Norwegian company sees fertilizer firm as a strong complement

By MATEUSZ PERKOWSKI

Capital Press

A U.S. nitrogen manufacturer has been taken over by another major fertilizer company, but the merger has taken a much different form than initially anticipated.

Terra Industries, a nitrogen company based in Sioux City, Iowa, has agreed to a $4 billion buyout by Yara International, a fertilizer producer based in Oslo, Norway.

The announcement came roughly one month after Terra successfully defended itself against a hostile takeover attempt by CF Industries, a fertilizer manufacturer in Deerfield, Ill.

CF had tried to acquire its smaller competitor for about a year but finally withdrew its offer -- $29.25 per share of Terra, plus about one-tenth of a CF share -- in January.

The proposal undervalued the company and provided the wrong strategic direction, because Terra was looking to diversify its client base beyond agriculture, according to the firm's previous statements.

Yara International offered an all-cash bid of $41.10 per share of Terra as well as a connection to the industrial market. Yara sells industrial chemicals, such as those used to make electronic components and pharmaceuticals, among other products.

The merger agreement between Terra and Yara indicates that "cash is king," said Louis Meyer, a financial analyst who specializes in mergers at the Oscar Gruss & Son brokerage firm.

Terra's shareholders were able to convert their shares into cash, he said. An offer based partly on stock would continue to saddle shareholders with risk from the volatile fertilizer industry.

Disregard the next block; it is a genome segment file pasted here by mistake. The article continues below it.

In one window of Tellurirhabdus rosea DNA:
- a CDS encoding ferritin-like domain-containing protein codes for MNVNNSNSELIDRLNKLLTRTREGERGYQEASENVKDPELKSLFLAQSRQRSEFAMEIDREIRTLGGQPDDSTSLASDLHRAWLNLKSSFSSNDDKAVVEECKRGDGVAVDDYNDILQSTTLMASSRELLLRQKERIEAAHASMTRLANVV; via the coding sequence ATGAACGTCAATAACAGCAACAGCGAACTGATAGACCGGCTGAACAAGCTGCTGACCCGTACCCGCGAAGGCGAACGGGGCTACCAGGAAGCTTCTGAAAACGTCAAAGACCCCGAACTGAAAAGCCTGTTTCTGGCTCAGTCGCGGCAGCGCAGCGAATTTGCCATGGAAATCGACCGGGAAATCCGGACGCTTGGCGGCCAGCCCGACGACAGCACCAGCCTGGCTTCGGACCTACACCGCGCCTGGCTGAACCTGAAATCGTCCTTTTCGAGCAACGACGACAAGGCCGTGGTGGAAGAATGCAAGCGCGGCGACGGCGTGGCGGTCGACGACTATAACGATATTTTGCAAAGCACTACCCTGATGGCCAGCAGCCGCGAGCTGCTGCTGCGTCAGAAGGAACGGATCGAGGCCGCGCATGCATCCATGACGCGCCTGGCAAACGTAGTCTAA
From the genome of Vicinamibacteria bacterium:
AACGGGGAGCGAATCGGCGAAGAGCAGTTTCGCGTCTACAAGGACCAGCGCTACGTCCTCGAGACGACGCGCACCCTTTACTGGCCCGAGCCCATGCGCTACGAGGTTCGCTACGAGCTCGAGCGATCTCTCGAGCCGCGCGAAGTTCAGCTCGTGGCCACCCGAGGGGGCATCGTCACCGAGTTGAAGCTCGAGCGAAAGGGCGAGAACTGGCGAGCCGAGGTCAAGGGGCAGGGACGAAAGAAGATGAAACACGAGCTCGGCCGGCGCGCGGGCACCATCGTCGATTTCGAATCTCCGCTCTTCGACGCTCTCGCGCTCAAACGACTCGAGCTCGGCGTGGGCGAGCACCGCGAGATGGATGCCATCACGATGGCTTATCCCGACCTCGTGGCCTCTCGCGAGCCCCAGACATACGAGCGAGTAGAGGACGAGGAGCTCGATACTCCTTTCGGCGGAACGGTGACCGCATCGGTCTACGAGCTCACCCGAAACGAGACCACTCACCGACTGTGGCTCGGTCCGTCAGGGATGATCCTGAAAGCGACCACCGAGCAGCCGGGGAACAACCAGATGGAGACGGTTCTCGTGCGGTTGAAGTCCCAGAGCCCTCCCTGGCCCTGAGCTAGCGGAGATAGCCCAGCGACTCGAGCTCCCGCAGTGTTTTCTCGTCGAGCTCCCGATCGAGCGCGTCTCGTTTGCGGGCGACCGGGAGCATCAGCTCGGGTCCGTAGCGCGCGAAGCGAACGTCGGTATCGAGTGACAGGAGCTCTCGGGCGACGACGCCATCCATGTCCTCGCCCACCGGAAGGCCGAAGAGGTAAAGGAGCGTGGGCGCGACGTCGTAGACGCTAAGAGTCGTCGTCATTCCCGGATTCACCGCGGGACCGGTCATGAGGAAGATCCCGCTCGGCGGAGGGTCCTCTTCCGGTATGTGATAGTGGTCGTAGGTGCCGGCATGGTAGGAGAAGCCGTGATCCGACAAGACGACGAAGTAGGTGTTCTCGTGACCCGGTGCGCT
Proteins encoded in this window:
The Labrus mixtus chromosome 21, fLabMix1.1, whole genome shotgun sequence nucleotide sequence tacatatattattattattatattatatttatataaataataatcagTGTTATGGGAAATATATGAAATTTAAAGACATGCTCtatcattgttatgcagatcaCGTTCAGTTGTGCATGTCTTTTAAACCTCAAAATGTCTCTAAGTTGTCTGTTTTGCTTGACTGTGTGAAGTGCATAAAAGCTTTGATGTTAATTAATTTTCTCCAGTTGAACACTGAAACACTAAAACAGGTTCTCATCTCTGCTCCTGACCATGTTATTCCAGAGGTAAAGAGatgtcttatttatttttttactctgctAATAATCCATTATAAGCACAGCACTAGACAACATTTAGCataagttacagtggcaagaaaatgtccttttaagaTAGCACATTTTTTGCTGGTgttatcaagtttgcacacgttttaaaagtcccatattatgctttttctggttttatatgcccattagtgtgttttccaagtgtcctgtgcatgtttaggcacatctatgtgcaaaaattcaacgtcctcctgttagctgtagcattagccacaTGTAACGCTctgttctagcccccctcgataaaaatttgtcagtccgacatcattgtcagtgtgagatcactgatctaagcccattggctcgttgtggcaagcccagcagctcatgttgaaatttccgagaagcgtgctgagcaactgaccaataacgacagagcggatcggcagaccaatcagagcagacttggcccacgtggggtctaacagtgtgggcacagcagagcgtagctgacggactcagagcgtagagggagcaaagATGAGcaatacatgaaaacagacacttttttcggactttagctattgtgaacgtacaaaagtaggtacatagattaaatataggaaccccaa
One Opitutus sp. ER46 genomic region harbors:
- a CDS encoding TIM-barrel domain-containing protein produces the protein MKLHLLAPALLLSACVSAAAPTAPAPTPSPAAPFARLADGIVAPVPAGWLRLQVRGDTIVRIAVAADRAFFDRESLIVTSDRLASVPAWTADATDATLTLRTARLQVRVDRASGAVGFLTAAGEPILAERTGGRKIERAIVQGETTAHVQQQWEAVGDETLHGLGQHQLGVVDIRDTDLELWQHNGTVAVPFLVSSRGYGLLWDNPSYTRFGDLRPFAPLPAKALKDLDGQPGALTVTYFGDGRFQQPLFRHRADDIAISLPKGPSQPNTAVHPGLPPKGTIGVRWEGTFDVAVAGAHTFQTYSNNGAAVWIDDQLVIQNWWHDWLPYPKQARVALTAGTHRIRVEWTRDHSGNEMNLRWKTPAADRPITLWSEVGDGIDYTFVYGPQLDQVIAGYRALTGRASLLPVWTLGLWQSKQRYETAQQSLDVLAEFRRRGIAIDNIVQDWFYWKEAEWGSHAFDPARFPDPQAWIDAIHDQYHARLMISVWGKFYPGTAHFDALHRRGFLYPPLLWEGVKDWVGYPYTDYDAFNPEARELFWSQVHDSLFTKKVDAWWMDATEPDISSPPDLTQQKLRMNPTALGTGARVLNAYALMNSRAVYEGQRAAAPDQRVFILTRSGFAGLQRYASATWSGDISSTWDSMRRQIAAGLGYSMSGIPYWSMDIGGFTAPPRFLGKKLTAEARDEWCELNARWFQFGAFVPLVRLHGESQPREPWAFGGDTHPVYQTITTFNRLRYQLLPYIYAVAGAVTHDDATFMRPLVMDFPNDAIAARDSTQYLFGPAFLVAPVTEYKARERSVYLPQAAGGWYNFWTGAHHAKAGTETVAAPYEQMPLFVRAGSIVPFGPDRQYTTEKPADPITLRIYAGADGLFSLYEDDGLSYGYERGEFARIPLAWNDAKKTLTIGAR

Merging with Yara was probably more palatable to Terra's executives as well, Meyer said.

"Chances are, the management at the company is going to be able to stick around," he said. "That makes the Iowa culture happy."

If Terra was acquired by CF Industries, there would have been more operational overlap between the two companies, Meyer said.

"Clearly, costs were going to come out of cutting employees," he said.

Yara executives expect to realize other "synergies."

Although the Norwegian firm already has a foothold in North America, most of its infrastructure is along the coasts, said Jørgen Haslestad, Yara's CEO. Terra's assets are primarily in the central U.S.

"Yara and Terra is a perfect fit," he said.

Terra's strategic location was an important factor in the deal, since it helps offset the higher price of natural gas -- a key nitrogen fertilizer component -- within the U.S., Haslestad said.

Compared to building a new plant in an area with cheap natural gas, such as the Middle East, buying existing infrastructure in the U.S. makes financial sense, said Hallgeir Storvik, Yara's chief financial officer.

Yara expects the Terra acquisition to save roughly $50 to $80 per ton of urea, compared to building new facilities and then shipping the finished product to North America, Storvik said.

Over time, advances in liquid natural gas transmission are expected to reduce major geographical variations in prices, he said.

Apart from the logistical advantages of manufacturing within the U.S., Yara also wants to develop a "physical and mental presence" in the North American market, rather than simply offloading product here, Storvik said.

"That creates the key basis for doing things the competition cannot do," he said.

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